Somebody suggested to me recently that mindfulness was the flavour of the month. It’s true that references to mindfulness currently seem to be quite common. This isn’t just the case in the counselling environment – I hear it mentioned more in general conversation, it often gets referred to in the media, and there seem to be more mindfulness courses advertised these days.

But ‘flavour of the month’ doesn’t really capture it because it implies something that’s here today, gone tomorrow. In fact mindfulness, being akin to other activities that calmly focus on the here and now (such as meditation and yoga) has its roots in ancient eastern tradition. So what is its relevance and why does it now seem to be more visible and popular?

Inevitably this will have something to do with the increasing intensity of the lifestyles we experience today. It’s true that for many of us standards of living and life choices have improved (or at least increased) considerably over the years. But the pace of life hasn’t slowed. For some it has reached intolerable levels and can feel like being trapped in a lifestyle that is far from fulfilling.

Learning mindfulness techniques can help us detach ourselves from stressful thought patterns, and develop a deep and gentle awareness of our flow of experiencing. Anyone with experience of meditation, yoga or tai chi will be familiar with how the mind can be quietened in this way, with a natural concentration on breathing and a sharpening of the senses. It is common in this state of mind to become more keenly aware of the sights, sounds and smells around you. Tai chi is frequently practiced in quiet open spaces so that awareness can include focus on sounds of the natural environment, such as flowing water or birdsong. For some, such practices allow space for spiritual experiencing too. I have heard mindfulness described as ‘falling awake’, and this captures its unforced nature.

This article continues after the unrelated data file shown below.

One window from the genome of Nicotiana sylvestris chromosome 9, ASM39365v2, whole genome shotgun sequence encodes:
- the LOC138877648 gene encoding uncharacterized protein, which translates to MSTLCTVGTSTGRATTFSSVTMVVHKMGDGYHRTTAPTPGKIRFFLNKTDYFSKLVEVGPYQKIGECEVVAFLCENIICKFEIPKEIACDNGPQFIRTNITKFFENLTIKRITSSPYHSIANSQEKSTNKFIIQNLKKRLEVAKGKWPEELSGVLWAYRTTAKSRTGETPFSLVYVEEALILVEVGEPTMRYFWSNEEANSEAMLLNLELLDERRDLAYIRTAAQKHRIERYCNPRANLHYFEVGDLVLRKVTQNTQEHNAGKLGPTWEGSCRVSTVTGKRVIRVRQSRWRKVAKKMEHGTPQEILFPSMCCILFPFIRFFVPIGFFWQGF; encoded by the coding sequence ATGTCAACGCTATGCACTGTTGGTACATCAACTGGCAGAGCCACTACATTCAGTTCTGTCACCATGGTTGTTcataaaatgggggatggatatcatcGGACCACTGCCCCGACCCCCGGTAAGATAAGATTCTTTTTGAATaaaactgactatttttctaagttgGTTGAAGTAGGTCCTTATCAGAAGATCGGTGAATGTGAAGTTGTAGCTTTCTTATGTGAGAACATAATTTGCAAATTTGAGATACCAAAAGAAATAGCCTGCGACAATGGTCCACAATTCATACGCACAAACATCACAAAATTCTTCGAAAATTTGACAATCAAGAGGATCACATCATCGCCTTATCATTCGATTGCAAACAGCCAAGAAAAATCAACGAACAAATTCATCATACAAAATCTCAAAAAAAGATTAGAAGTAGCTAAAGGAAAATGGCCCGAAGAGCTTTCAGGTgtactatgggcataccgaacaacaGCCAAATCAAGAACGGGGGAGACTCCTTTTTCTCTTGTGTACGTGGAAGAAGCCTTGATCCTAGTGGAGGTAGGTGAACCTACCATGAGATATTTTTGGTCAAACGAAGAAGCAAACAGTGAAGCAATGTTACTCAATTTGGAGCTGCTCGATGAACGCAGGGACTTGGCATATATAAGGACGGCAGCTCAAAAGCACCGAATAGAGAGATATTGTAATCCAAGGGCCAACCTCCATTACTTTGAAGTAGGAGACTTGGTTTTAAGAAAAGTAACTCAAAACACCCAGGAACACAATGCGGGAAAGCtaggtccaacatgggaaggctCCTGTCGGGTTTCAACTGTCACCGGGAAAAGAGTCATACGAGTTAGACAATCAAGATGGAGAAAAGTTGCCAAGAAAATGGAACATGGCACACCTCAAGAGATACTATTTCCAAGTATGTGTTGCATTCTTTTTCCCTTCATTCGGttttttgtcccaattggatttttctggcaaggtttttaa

And yet there are so many tempting reasons for not engaging with it: Are we being realistic when we try to persuade ourselves to forget, for a while, all the issues that have been occupying our minds throughout the day or night? Don’t some things just feel too ‘live’ for us to put down, even for a short time? Wouldn’t our time be better spent just getting on with the things we need to do? And how can you just focus on the present outside of its context of the past and the future – don’t we always need to learn from the past and plan for the future?

It’s easy to see how such thoughts can put us off even trying mindfulness techniques. And it does take practice to persuade our minds to behave differently. Mindfulness is a way of finding our own personal space and valuing it. As such it can, at an appropriate time, usefully be introduced as a support during counselling.